Thursday, December 7, 2017

Consumer Inflation Uncertainty Holding Steady

I recently updated my Consumer Inflation Uncertainty Index through October 2017. Data is available here and the official (gated) publication in the Journal of Monetary Economics is here. Inflation uncertainty remains low by historic standards. Uncertainty about longer-run (5- to 10-year ahead) inflation remains lower than uncertainty about next-year inflation.

In recent months, there has been no notable change in inflation uncertainty at either horizon.

The average "less uncertain" type consumer still expects longer-run inflation around 2.4%, while the longer-run inflation forecasts of "highly uncertain" consumers have risen in recent months to the 8-10% range.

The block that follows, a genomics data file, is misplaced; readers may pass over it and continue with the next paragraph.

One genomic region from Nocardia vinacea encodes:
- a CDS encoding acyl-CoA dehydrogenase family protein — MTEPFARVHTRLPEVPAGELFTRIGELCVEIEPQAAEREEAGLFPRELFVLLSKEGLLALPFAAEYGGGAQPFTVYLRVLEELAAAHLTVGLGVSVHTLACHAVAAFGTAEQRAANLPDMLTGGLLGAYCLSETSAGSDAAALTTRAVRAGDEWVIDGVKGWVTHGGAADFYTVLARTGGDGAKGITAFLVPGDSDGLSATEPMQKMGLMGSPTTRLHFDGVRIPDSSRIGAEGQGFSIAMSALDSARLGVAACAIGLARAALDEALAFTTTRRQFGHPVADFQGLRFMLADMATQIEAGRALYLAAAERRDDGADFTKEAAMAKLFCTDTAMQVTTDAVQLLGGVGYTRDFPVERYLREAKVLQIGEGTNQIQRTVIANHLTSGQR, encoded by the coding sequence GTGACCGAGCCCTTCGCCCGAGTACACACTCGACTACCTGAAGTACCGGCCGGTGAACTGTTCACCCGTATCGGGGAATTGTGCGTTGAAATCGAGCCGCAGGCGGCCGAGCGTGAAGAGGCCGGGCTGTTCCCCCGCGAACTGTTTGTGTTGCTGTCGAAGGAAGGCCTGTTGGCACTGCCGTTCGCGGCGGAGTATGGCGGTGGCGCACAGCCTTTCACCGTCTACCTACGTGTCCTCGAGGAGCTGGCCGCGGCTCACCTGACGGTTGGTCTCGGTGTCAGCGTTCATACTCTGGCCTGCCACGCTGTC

1. Inflation is directly correlated to the oil price. There is no substantial inflation without substantial oil price rise. So, the recent oil price increasing from $50-$55 to the current range of $65-$70 will certainly have some impact on inflation. How much? We will see very soon.

    1. Money printing(Quantitative Easing) will sooner or later cause huge inflation, inflation will cause consumption decreasing and consumption decreasing will cause recession. So, it will be combination of high inflation and deep recession. There is no free lunch, quantitative easing in a long term can not work.

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